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I am still amazed why Nashville is still so afraid of height! Tony Giarratana is the only developer to ever propose height except for 3 cases. The 47 story Ryman Center, the 48 story tower that would have gone where TPAC is now, and the 45 story tower which was to go behind Hume Fogg where the Genesco Building was. In Fact the James Robertson Hotel was to come down as well for another 45 story tower. So there were 4, not 3. If you add the 40 story twin of NCC, that would make 5. None were ever built.

 

In our 100 year modern built environment history considering we were a transportation hub, an insurance capital, a banking center, a printing center, and an entertainment giant, we have never built a large tower. If the ATT Tower did not have the "fake" height with the empty cap and spire, the building would be 527 feet or less. Hardly a skyscraper.

 

As it stands, Tony G. is our ONLY HOPE. OUR ONLY HOPE for a real skyscraper. Since guys like Pat Emery suck all the office business to Cool Springs, our hope of a real office tower goes with it. I think Nashville may have peaked in 1957 with the L&C Tower or in 1970 with the National Life Tower. No one else has had any kahuna's since to do anything bold and daring.

 

Of course, if those 40-something story skyscrapers had gone up in the '80s, it's highly likely that South Central Bell (Batman/AT&T) would never have been built and we'd have been stuck with a Dallasesque glut of office space that would've taken 25 years to absorb. That's the downside to throwing up the big boys left and right. Plus, a lot of those buildings would've probably been bland and uninspiring in their architecture styles to boot.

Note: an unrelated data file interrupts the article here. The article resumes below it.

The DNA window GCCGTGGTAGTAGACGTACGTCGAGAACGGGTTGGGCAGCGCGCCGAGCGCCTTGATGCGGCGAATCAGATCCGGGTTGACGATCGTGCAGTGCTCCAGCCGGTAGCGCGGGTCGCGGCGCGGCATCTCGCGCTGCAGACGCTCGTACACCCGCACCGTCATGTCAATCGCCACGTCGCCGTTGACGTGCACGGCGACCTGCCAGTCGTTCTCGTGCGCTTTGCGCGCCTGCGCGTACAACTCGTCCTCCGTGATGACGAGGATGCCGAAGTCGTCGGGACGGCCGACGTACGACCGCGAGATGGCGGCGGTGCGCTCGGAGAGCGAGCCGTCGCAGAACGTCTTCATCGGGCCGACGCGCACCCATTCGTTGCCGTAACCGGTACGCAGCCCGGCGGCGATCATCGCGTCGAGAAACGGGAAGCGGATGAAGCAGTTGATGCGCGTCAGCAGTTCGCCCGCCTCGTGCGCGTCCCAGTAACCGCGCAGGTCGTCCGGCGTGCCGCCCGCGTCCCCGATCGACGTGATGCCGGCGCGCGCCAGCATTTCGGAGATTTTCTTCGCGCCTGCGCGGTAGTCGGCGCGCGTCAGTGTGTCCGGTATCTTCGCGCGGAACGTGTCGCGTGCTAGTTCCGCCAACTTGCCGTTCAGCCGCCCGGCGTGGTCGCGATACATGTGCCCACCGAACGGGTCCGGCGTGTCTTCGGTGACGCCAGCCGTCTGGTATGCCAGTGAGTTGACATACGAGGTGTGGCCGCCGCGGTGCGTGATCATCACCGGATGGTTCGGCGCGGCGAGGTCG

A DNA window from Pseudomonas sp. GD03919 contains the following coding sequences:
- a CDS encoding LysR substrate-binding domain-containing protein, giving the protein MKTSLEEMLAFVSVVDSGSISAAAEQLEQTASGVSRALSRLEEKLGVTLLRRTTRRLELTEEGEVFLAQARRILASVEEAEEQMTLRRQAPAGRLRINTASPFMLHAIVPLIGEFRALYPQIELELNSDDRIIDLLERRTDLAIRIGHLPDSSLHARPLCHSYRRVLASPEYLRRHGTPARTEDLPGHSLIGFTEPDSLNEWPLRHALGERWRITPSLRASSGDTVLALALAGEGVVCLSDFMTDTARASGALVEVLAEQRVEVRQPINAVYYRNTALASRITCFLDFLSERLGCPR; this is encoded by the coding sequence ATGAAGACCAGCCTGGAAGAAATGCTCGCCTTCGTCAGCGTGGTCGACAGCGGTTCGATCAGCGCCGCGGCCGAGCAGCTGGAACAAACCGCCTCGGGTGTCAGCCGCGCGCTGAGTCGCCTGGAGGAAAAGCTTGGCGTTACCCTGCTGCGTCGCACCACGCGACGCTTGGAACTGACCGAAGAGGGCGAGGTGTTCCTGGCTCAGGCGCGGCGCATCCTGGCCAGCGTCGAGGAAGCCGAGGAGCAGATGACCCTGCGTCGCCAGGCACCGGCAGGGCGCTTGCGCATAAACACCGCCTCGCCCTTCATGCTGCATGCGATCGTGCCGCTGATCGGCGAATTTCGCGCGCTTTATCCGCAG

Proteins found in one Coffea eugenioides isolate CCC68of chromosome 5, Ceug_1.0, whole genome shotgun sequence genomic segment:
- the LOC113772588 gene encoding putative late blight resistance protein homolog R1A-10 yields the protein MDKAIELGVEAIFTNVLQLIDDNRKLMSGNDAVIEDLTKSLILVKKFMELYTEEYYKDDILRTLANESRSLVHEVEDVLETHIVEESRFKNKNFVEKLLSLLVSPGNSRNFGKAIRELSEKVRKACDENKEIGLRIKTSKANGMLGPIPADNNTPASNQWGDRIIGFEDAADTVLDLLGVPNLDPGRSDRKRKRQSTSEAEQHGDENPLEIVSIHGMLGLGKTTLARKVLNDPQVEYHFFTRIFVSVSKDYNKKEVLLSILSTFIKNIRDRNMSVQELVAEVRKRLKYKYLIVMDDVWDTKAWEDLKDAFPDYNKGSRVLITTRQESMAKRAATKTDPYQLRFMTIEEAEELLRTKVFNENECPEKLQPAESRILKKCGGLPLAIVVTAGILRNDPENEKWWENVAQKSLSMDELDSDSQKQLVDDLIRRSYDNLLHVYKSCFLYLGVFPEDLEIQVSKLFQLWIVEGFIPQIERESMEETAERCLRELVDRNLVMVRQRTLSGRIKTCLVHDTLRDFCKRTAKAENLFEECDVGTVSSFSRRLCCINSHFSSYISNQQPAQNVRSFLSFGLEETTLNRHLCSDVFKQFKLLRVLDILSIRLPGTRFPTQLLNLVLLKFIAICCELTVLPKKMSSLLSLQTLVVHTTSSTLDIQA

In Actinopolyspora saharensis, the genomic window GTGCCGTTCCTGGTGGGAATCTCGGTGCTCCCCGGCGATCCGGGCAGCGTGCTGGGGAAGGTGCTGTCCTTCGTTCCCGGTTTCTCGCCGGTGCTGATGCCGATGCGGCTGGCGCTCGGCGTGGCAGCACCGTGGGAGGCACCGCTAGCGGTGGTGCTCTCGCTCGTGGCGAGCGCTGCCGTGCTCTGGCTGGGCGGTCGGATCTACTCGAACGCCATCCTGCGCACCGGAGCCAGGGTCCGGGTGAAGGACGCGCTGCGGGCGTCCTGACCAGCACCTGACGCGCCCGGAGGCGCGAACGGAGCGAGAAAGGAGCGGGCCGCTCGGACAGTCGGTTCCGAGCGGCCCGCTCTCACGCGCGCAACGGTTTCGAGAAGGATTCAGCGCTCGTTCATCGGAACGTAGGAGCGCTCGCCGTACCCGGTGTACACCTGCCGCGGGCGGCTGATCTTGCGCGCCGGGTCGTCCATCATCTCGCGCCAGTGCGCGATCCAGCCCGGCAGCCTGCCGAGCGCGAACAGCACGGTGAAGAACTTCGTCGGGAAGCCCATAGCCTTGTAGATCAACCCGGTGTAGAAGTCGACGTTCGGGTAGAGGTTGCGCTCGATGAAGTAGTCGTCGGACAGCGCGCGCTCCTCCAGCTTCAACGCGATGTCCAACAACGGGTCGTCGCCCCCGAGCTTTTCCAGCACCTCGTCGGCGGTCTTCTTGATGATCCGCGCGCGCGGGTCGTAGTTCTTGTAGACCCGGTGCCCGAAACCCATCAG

Still, I wouldn't be so harsh on Batman being "hardly" a skyscraper. When it went up, it was pretty inspiring for us, and finally in breaking the 500 (and 600)-foot barrier that had been stood since 1957 (when we broke the 300 & 400-foot barrier with L&C). I'm sure we'll break the 700, 800 & 900 within the next 15 years or so, barring disaster.

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Height is overrated.  The cities in this world that are most obsessed with skyscraper height are almost always the ones that have very little else to be proud of.

I respectfully disagree with this statement. It is true cities like Charlotte, Oklahoma City and others that have buildings in the 700-900 foot range may be lacking in some respect, but London, New York, Chicago, San Francisco, and many others have a lot to offer. The fact is at some point Nashville will have to go up. There are only so many surface lots available, and with the amount of people moving to downtown at some point, I can see as many as 20-30 high rise condominium and apartment towers being built in the next 20 years.

 

I don't want to hear the Portland Oregon and Washington DC arguments either. Those cities are having to build up because they are out of room. I recently saw on one of the cable channels there are zero lots available in DC, so they are having to add floors on top of existing structures. Paris, London, Edinburgh, Zurich, Frankfurt, Berlin, Birmingham, Geneva, Madrid, Barcelona, Manchester, Moscow, St. Petersburgh and many other European cities are now having to go up.